Such is the necessity of chivalry in man. In woman, it cultivates the attitude that will not only lead her towards striving for sainthood, but to secure the same for the men about her. When she says, 'I must act in this way, because it is the proper sphere of my sex. I must do this humble thing, because it is not a man's province. I must bear this suffering quietly because of Eve's curse. I must bend, because I am woman, and the Lord has asked this of me,' she steps on the head of the serpent that lured our first mother from her throne.
Wednesday, December 7, 2011
I sing of a maiden
     That is makeles;
King of all kings
     To her Son she ches.

He came all so still
     Where His mother was,
As dew in April
     That falleth on the grass.

He came all so still
     To His Mother's bower,
As dew in April
     That falleth on the flower.

He came all so still
     There His mother lay,
As dew in April
     That falleth on the spray.

Mother and maiden
     Was never none but she;
Well may such a lady
     Goddes mother be.

(06). Mediaeval Baebes - I Sing Of A Maiden

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Monday, November 28, 2011
And when the king came back out of the garden set with trees, and entered into the place of the banquet, he found Aman was fallen upon the bed on which Esther lay, and he said: He will force the queen also in my presence, in my own house. The word was not yet gone out of the king's mouth, and immediately they covered his face. And Harbona, one of the eunuchs that stood waiting on the king, said: Behold the gibbet which he hath prepared for Mardochai...And the king said to him: Hang him upon it. So Aman was hanged on the gibbet...and the king's wrath ceased. (Esther VII: 8-10)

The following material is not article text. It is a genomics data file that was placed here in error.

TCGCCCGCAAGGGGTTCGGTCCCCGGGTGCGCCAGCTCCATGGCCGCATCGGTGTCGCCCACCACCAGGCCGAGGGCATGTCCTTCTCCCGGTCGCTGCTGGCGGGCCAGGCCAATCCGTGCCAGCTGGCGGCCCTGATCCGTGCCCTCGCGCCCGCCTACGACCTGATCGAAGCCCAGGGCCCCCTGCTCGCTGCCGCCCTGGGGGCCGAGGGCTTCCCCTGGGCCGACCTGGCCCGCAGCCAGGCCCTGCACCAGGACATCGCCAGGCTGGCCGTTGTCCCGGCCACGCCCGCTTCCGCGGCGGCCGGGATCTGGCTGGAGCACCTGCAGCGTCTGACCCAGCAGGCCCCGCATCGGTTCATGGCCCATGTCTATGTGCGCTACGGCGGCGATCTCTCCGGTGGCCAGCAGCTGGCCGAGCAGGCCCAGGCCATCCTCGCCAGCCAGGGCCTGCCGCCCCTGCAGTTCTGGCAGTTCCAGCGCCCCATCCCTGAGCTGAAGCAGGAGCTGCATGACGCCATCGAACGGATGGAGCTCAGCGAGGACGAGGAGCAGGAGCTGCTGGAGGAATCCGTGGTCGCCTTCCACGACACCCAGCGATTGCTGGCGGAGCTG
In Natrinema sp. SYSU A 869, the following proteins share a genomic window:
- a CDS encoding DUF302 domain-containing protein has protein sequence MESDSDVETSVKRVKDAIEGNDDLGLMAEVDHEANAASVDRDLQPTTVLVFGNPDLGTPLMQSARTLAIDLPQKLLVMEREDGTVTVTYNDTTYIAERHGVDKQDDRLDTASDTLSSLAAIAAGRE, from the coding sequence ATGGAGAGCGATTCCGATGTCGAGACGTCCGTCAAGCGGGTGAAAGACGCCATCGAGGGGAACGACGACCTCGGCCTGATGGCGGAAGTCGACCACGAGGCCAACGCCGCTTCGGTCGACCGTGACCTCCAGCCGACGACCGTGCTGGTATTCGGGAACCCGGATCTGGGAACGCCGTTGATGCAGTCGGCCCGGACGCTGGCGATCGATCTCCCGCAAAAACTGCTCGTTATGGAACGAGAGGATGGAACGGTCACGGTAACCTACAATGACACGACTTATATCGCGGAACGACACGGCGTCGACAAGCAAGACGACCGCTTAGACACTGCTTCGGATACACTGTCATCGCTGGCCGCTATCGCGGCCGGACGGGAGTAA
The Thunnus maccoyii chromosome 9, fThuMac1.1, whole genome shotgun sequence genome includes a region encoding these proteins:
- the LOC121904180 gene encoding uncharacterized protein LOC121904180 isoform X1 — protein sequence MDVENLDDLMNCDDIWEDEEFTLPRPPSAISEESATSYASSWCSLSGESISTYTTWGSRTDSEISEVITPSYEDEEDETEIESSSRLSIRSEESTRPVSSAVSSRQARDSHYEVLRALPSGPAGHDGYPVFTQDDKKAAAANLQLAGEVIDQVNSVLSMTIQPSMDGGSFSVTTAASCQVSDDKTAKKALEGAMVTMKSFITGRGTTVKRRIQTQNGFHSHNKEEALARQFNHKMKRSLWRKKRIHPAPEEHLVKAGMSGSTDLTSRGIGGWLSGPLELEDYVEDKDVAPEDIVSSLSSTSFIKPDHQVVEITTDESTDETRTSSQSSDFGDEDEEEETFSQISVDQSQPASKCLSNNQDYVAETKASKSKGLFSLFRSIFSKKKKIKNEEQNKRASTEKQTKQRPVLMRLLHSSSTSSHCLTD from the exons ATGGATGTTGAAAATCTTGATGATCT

Queen Esther observed in prayer, before she went before her lord, king, and husband's face, that the threat against the Jews had been visited upon them as punishment for sin. Great then had been her personal mortification before she undertook to save her people. Likewise, she demanded fasting and weeping from them, before she ventured to beg Artaxerxes to spare the lives of the Israelites.

Father Augustyn Kordecki, and later King Jan Kazimierz, made the same observation concerning the Swedish 'Deluge' (1655-1660), the former ascribing that chastisement to the sins of Poland's people, and the latter to the crimes of her rulers. His majesty spoke these words after he had crowned the Virgin as his nation's queen:

As I see, to the great sorrow of my soul, that all the adversities which have fallen upon my Kingdom in the last seven years—the epidemics, the wars, and other misfortunes—were sent by the Supreme Judge as a punishment for the groans and the oppression suffered by the peasants, I promise and vow, after the conquest of peace, in union with all the states, to use all means to free my people from all unjust burdens and oppressions. Grant, Oh most loving Queen and Lady, that I obtain the grace of Thy Son to do all that I propose, and which Thou hast inspired me! (Memoirs of the Siege of Częstochowa, Augustyn Kordecki, C. S. P., translated by Plinio Correa de Oliveira)

This noble resolution was most wisely entrusted to Our Lady's keeping. After all, it had been the miraculous survival of her shrine that had turned the tide of the war in Poland's favour.